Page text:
As one strayed aimlessly about one stumbled in the grass over skeletons that rattled to the touch. Here lay a corpse with a bayonet jammed into the mouth up to the socket, transfixing the head and mouth a foot into the ground. There lay a form that seemed cosily curled in calm sleep, turned almost on its face, but seven assegais stabs have pierced the back. Most, however, lay flat on the back, with the arms stretched widely out and hands clenched. I noticed one dead man under a wagon, with his head on a saddle for a pillow, and a tarpaulin drawn over him, as if he had gone to sleep, and died so. In a patch of long grass near the right flank of the camp, lay Durnford’s body, the long moustache still clinging to the withered skin of the face. Captain Shepstone recognised him at once, and identified him yet further by rings on the finger and a knife with the name on it in the pocket, which relics were brought away. Durnford had died hard – a central figure of a knot of brave men who had fought it out around their chief to the bitter end. A stalwart Zulu, covered by his shield, lay at the colonel’s feet. Around him, almost in a ring, lay about a dozen dead men, half being Natal carbineers, riddled by assegai stabs. These gallant fellows were easily identified by their comrades who accompanied the column. Poor Lieutenant Scott was hardly at all decayed. Clearly they had rallied round Durnford in a last despairing attempt to cover the flank of the camp, and had stood fast from choice, when they might have essayed to fly for their horses. Close beside the dead at the picquet line a gully traverses the ground in front of the camp. About 400 paces beyond this was the ground of the battle before the troops broke from their formation, and on both sides of this gulley the dead lie thickly. In one place nearly 50 of the 24th lie almost touching, as if they had fallen in rallying square. The line of straggling rush-back to camp is clearly marked by the skeletons all along the front. Durnford’s body was wrapped in a tarpaulin and buried under a heap of stones. The Natal Carbineers buried their dead comrades roughly. The gunners did the same by theirs. Efforts were made at least to conceal all the bodies of the men who had not belonged to the 24th Regiment. These were left untouched by special orders from General Newdigate. General Marshall had nourished a natural and seemly wish to give interment to all our dead who so long have lain bleaching at Isandhlwana, but it appears that the 24th wishes to perform this office themselves, thinking it right that both battalions should be represented, and that the ceremony should be postponed till the end of the campaign. In vain Marshall offered to convey a burial party of the regiments with tools from Rorke’s Drift in wagons. One has some sympathy with the claim of the regiment to bury its own dead, but why postpone the interment till only a few loose bones can be gathered? As the matter stands, the Zulus, who have carefully buried their own dead, who do not appear to have been very numerous, will come back tomorrow to find that we visited the place, not to bury our dead but to remove a batch of wagons.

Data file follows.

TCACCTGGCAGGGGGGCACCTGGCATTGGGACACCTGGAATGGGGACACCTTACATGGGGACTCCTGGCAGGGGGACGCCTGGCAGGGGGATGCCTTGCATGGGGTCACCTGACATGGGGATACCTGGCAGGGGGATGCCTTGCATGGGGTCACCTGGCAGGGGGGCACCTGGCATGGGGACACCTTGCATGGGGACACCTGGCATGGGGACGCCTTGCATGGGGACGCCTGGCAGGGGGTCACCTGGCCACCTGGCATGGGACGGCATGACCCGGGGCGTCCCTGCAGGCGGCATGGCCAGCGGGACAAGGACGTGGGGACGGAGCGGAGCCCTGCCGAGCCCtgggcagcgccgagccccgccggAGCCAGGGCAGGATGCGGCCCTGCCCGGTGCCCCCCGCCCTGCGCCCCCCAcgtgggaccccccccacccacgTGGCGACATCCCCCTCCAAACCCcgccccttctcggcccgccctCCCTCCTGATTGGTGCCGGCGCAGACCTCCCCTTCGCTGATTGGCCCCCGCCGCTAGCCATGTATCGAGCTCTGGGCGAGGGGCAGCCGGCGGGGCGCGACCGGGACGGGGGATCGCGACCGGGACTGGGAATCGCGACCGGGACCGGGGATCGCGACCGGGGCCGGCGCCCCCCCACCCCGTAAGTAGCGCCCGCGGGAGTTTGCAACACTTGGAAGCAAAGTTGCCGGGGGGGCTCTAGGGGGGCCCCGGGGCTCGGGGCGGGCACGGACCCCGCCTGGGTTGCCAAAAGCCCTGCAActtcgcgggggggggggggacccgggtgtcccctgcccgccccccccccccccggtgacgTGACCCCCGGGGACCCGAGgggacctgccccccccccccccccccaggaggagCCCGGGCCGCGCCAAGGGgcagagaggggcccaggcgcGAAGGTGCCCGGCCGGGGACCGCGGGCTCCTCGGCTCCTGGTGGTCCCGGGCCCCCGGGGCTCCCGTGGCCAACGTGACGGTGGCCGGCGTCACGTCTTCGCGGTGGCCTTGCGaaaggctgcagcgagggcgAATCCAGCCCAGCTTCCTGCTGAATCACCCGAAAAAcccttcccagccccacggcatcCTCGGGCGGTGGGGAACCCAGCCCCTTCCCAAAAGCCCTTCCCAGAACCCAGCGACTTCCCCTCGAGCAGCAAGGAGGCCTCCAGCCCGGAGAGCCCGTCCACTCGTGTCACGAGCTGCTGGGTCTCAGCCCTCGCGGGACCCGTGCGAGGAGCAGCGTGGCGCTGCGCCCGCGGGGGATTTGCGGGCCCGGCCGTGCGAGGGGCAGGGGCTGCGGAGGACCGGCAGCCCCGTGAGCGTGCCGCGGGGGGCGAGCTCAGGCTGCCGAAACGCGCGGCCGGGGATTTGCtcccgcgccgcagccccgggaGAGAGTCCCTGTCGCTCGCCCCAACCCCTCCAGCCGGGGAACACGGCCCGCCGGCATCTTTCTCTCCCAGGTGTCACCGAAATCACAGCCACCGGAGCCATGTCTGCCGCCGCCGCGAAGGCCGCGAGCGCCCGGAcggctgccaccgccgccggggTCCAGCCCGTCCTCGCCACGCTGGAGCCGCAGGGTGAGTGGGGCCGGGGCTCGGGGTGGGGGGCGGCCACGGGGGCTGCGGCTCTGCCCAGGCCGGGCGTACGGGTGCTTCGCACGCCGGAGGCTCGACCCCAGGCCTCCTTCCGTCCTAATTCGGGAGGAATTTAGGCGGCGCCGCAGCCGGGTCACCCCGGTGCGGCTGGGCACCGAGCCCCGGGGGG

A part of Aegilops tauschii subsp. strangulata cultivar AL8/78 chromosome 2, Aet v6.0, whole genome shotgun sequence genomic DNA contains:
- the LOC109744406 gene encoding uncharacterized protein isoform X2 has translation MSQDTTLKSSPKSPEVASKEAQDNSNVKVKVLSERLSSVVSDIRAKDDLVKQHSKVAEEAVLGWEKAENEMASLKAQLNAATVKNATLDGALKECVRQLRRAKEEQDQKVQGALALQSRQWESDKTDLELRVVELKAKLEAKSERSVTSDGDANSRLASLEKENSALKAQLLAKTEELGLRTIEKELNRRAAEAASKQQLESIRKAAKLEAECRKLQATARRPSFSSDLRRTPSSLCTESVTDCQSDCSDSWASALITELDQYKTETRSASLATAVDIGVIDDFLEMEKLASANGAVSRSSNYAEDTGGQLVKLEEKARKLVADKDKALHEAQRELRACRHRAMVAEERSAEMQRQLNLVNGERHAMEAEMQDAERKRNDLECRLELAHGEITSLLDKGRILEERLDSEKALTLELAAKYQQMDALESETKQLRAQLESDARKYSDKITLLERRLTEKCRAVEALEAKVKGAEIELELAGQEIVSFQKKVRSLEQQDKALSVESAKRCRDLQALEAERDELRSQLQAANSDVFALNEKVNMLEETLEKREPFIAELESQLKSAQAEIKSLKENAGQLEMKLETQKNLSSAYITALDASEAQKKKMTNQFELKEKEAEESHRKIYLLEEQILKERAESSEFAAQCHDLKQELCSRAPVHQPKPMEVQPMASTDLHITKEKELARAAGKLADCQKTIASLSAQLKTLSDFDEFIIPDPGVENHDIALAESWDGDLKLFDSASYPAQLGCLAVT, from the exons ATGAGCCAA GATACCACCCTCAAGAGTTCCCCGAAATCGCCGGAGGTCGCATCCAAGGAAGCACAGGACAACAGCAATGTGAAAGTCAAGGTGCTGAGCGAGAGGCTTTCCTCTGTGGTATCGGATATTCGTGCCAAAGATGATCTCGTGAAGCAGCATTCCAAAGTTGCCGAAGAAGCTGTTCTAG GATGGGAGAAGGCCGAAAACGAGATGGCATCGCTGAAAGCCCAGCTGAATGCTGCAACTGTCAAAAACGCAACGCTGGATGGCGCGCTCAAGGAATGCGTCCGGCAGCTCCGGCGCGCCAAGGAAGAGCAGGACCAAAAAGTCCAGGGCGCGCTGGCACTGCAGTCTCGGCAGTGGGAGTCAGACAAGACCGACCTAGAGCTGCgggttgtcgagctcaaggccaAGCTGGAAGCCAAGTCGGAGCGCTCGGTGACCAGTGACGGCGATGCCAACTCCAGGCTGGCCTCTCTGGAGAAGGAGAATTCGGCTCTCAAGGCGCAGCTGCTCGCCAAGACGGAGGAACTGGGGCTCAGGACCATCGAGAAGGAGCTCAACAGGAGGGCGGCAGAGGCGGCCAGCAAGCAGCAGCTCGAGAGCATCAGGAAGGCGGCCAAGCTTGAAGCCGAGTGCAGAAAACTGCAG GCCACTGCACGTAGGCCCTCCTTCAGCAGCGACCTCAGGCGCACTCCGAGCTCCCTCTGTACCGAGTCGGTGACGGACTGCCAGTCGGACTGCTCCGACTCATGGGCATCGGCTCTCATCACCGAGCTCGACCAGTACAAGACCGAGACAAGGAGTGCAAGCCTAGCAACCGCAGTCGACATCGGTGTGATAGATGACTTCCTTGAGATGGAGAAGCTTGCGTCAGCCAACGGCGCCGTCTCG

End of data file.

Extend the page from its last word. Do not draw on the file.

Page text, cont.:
Wandering about the desolate camp, amid the sour odour of stale death, was sickening. I chanced upon many sad relics – letters from home, photographs, journals, blood-stained books, packs of cards. Lord Chelmsford’s copying book, containing an impression of his correspondence with the Horse Guards, was found in one of his portmanteaus, and identified, in a kraal two miles off. Colonel Harness was busily engaged collecting his own belongings. Colonel Glyn found a letter from himself to Lieutenant Melvill, dated the day before the fight. The ground was strewn with brushes, toilet bags, pickle bottles, and unbroken tins of preserved meats and milk. Forges and bellows remained standing ready for the re-commencement of work. The waggons in every case had been emptied and the contents rifled. Bran lay spilt in heaps. Scarcely any arms were found, and no ammunition. There were a few stray bayonets and assegais, rusted with blood. No firearms.
All this time teams of horses were being hitched somehow to the soundest of the waggons till about 40 fit to travel had been collected on the crest. Scouting parties had been firing the Zulu kraals around, which were blazing brilliantly. A report came in that some of these had been occupied the previous night, and had been hurriedly abandoned, the shields and assegais being left behind. Smouldering ashes were found in one, but not a single Zulu was visible; not even the old women. All had cleared off, and Lowe’s detachment joined from the turning movement, without having fired a shot or struck a blow. By twelve noon the recovered waggons had started under escort for Rorke’s Drift, and soon after the return march commenced and was finished without incident.
I shall offer a few comments on the Isandhlwana position. Had the world been searched for a position offering the easiest facilities for being surprised, none could have been well found to surpass it. The position seems to offer a premium on disaster, and askes to be attacked. In the rear laagered waggons would have discounted its defects; but the camp was more defenceless that an English village. Systematic scouting could alone have justified such a position, and this too clearly cannot have been carried out. I much wish we had remained on the ground long enough to remove every evidence of the combat, bring back or destroy all the waggons, and construct a redoubt in the neighbourhood to be held permanently by a strong detachment of infantry. The moral effect of this would, I think have been great, and I should have been pleased had a Cavalry Brigade carried out a more extended operation, and at least have chevied the Zulus out of the Umquoto Mountain, but Marshall was under engagement with Newdigate to risk little and to join him early in anticipation of a speedy advance. There is some hope of the commencement of this on Saturday next. Possibly simultaneous advances may be made from Conference Hill and from Landsman’s Drift direct, the latter heading north-east, passing to the north of the Umquoto range. Marshall’s brigade joins Newdigate at Landsman’s Drift to-morrow, all well.
©Alun Stevens 2023